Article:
Here is an article from the Washington Post about the ‘People’s Garden,’ an organic garden the Agriculture Department has planted (with compost provided by the Lehigh Valley’s very own Rodale Institute!) outside the agency’s headquarters on the National Mall. The garden, which was first planted in 2009, is one of over 250 the USDA has planted on its facilities across the world. Not only is the garden, supported by a federal government agency, further proof of the energy and resources city, state, and federal agencies are willing to marshall in support of community gardens, fresh, healthy produce, sustainable agriculture, and other related areas of this accelerating movement, but the article presents the different ways a community garden can become a location for educational presentations and cooking demonstrations, as well as a first step that generates subsequent environmentally conscious behavior, such as building plant beds that capture storm-water runoff. These are ideas we should keep in mind as our project grows; in fact, given the central location of the Maze Garden on Southside Bethlehem, it seems ideally located to host any number of events, presentations, and demonstrations.
As for our project’s more immediate plans, we will need volunteers on April 24th, when we install the beds at Ullman Park. Volunteers are needed to help put the beds into appropriate places and to shovel dirt (soil and compost provided by Bethlehem) into the beds. I’ll have more definite details in the coming days, but it is likely the work will last from approximately 9 a.m. – 3 p.m. Please make time to come by and help, even if it is for only an hour to shovel. That Saturday is also the annual Spring on Fourth/Chili Cook-Off; it should be a great opportunity to get out and enjoy the festivities on Southside Bethlehem, beginning with volunteering your time to a worthy cause, one meant to bring healthy and locally grown food to the Southside community.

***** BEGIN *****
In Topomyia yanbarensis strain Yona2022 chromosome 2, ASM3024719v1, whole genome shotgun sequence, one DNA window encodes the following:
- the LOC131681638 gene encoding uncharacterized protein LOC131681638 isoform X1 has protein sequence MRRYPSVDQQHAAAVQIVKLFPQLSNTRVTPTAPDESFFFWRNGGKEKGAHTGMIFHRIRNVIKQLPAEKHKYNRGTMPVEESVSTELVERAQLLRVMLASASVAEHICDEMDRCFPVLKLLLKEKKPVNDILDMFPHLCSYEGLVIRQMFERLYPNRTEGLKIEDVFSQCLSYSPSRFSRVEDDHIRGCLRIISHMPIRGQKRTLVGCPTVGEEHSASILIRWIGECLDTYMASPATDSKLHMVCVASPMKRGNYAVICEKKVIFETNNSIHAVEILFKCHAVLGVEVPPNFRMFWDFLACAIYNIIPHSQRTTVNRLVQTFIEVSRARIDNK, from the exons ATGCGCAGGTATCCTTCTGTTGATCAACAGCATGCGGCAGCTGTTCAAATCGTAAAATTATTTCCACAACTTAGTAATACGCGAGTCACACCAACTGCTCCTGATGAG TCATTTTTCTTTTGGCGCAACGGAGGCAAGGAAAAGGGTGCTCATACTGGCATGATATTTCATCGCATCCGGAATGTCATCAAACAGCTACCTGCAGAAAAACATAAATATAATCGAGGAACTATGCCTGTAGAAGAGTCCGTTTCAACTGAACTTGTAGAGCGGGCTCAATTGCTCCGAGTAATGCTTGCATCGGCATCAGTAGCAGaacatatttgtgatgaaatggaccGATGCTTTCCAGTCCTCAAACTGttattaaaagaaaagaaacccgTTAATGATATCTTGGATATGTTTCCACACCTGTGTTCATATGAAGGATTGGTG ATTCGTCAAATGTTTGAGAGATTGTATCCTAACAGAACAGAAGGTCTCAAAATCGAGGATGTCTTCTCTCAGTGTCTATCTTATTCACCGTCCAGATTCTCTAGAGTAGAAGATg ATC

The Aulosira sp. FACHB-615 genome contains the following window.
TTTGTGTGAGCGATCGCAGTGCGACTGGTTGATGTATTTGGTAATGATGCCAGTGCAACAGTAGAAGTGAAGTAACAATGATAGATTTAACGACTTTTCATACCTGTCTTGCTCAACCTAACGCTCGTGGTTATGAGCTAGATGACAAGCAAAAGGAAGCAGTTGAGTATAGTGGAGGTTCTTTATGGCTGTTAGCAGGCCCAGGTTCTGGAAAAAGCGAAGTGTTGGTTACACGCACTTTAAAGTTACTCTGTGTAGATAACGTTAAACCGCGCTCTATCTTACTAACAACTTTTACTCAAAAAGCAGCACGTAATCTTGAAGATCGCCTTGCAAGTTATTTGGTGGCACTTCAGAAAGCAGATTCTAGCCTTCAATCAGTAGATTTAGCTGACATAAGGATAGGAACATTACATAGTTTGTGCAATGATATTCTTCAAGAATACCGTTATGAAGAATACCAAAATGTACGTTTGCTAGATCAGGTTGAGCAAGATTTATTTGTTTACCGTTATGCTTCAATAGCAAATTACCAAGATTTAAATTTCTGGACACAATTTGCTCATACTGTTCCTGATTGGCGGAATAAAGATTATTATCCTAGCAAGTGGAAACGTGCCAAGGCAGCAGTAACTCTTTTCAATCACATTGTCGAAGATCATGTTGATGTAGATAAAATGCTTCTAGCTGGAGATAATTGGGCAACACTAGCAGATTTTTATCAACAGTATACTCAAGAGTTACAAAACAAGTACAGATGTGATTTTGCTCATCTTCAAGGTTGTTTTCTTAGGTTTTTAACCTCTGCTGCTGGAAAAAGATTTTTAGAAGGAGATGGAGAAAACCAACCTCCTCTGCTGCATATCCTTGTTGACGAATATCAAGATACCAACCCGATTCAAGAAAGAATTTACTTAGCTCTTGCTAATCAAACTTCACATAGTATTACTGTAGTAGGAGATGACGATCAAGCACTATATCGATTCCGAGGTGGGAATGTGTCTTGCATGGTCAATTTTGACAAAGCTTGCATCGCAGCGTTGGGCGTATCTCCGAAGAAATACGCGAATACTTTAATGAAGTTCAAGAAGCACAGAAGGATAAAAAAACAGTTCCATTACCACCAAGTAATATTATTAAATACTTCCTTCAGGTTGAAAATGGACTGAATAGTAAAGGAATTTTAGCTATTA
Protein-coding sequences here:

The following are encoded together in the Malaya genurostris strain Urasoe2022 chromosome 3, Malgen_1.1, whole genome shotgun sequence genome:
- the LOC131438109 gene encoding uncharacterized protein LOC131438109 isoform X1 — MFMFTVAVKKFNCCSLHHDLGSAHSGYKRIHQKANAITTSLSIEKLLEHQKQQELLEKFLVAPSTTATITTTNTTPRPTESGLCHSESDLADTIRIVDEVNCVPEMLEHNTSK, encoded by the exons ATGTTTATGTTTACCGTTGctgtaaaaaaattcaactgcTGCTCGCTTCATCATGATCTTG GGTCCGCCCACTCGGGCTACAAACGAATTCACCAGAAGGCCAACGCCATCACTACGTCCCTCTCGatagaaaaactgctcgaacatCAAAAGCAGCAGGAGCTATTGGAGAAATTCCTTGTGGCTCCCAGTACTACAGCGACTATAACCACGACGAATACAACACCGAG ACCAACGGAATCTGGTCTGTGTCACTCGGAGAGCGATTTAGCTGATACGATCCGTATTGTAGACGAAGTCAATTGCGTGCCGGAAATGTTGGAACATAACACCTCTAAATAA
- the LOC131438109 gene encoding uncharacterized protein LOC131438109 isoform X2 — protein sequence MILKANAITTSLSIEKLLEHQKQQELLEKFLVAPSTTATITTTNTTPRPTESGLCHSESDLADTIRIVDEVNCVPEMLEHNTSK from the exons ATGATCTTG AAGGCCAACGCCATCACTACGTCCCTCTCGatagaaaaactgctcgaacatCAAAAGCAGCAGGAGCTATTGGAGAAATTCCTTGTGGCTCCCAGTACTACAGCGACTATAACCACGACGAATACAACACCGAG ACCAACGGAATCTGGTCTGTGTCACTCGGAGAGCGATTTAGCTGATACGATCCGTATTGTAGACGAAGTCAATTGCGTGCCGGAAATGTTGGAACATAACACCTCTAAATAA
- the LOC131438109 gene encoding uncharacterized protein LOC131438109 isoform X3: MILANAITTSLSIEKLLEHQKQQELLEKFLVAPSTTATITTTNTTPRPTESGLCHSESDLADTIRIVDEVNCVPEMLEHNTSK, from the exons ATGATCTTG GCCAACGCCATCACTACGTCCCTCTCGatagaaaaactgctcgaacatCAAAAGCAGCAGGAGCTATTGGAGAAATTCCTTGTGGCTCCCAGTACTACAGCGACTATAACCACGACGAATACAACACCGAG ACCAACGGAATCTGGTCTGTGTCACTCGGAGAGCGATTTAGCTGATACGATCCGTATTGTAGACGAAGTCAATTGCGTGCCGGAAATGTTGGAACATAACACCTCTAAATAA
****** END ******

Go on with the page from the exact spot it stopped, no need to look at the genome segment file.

And there is one other upcoming event of importance to the well being and appearance of the Southside: this Saturday, April 17th, the annual Lehigh University/South Side Task Force Clean-Up will take place from 8 – 11:30 a.m. Volunteers are asked to show up for a continental breakfast, including coffee, donuts, and refreshments, beginning at 7:30 a.m. on the Lehigh University parking lots at Brodhead and Packer Avenue, where they will able to sign up. With students and town residents working together, teams will then spread out to designated neighborhoods. Tools, bags, and some gloves will be provided, and the clean-up will take place rain or shine.
We hope to see you at one of these events soon!